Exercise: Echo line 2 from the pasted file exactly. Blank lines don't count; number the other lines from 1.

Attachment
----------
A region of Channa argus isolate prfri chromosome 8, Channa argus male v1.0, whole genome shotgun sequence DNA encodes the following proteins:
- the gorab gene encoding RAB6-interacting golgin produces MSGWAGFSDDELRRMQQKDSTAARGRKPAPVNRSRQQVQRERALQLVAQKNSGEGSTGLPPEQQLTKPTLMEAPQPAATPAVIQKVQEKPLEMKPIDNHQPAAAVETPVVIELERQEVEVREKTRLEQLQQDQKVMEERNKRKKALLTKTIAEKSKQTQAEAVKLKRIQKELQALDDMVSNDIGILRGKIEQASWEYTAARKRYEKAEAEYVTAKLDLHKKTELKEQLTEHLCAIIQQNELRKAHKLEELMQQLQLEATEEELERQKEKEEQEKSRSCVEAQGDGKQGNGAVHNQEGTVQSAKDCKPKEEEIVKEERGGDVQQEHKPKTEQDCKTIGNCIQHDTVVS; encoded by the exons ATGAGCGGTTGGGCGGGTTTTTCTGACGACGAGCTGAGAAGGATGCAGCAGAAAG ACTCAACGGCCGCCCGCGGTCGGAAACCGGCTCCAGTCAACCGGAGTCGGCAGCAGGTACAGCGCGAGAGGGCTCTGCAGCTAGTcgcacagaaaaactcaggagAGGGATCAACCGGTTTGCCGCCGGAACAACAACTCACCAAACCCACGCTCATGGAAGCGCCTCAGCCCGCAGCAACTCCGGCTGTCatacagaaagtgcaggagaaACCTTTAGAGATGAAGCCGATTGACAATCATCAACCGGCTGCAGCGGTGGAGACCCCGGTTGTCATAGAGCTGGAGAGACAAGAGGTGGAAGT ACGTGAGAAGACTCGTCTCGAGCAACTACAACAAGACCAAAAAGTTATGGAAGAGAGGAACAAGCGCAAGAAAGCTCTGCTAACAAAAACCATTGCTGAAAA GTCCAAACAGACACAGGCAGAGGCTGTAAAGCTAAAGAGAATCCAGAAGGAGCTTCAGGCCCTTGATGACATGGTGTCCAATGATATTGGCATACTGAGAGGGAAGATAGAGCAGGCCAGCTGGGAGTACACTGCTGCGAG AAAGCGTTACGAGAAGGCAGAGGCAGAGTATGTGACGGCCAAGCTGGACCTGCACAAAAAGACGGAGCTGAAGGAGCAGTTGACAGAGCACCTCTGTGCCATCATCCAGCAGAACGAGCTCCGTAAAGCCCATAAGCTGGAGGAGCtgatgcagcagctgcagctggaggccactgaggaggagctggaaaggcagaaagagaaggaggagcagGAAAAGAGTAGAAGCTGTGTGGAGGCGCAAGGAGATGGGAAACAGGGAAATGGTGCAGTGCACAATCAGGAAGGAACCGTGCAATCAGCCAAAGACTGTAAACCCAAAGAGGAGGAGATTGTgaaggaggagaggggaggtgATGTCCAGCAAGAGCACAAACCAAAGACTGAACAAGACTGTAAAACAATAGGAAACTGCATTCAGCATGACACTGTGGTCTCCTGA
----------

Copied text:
- the gorab gene encoding RAB6-interacting golgin produces MSGWAGFSDDELRRMQQKDSTAARGRKPAPVNRSRQQVQRERALQLVAQKNSGEGSTGLPPEQQLTKPTLMEAPQPAATPAVIQKVQEKPLEMKPIDNHQPAAAVETPVVIELERQEVEVREKTRLEQLQQDQKVMEERNKRKKALLTKTIAEKSKQTQAEAVKLKRIQKELQALDDMVSNDIGILRGKIEQASWEYTAARKRYEKAEAEYVTAKLDLHKKTELKEQLTEHLCAIIQQNELRKAHKLEELMQQLQLEATEEELERQKEKEEQEKSRSCVEAQGDGKQGNGAVHNQEGTVQSAKDCKPKEEEIVKEERGGDVQQEHKPKTEQDCKTIGNCIQHDTVVS; encoded by the exons ATGAGCGGTTGGGCGGGTTTTTCTGACGACGAGCTGAGAAGGATGCAGCAGAAAG ACTCAACGGCCGCCCGCGGTCGGAAACCGGCTCCAGTCAACCGGAGTCGGCAGCAGGTACAGCGCGAGAGGGCTCTGCAGCTAGTcgcacagaaaaactcaggagAGGGATCAACCGGTTTGCCGCCGGAACAACAACTCACCAAACCCACGCTCATGGAAGCGCCTCAGCCCGCAGCAACTCCGGCTGTCatacagaaagtgcaggagaaACCTTTAGAGATGAAGCCGATTGACAATCATCAACCGGCTGCAGCGGTGGAGACCCCGGTTGTCATAGAGCTGGAGAGACAAGAGGTGGAAGT ACGTGAGAAGACTCGTCTCGAGCAACTACAACAAGACCAAAAAGTTATGGAAGAGAGGAACAAGCGCAAGAAAGCTCTGCTAACAAAAACCATTGCTGAAAA GTCCAAACAGACACAGGCAGAGGCTGTAAAGCTAAAGAGAATCCAGAAGGAGCTTCAGGCCCTTGATGACATGGTGTCCAATGATATTGGCATACTGAGAGGGAAGATAGAGCAGGCCAGCTGGGAGTACACTGCTGCGAG AAAGCGTTACGAGAAGGCAGAGGCAGAGTATGTGACGGCCAAGCTGGACCTGCACAAAAAGACGGAGCTGAAGGAGCAGTTGACAGAGCACCTCTGTGCCATCATCCAGCAGAACGAGCTCCGTAAAGCCCATAAGCTGGAGGAGCtgatgcagcagctgcagctggaggccactgaggaggagctggaaaggcagaaagagaaggaggagcagGAAAAGAGTAGAAGCTGTGTGGAGGCGCAAGGAGATGGGAAACAGGGAAATGGTGCAGTGCACAATCAGGAAGGAACCGTGCAATCAGCCAAAGACTGTAAACCCAAAGAGGAGGAGATTGTgaaggaggagaggggaggtgATGTCCAGCAAGAGCACAAACCAAAGACTGAACAAGACTGTAAAACAATAGGAAACTGCATTCAGCATGACACTGTGGTCTCCTGA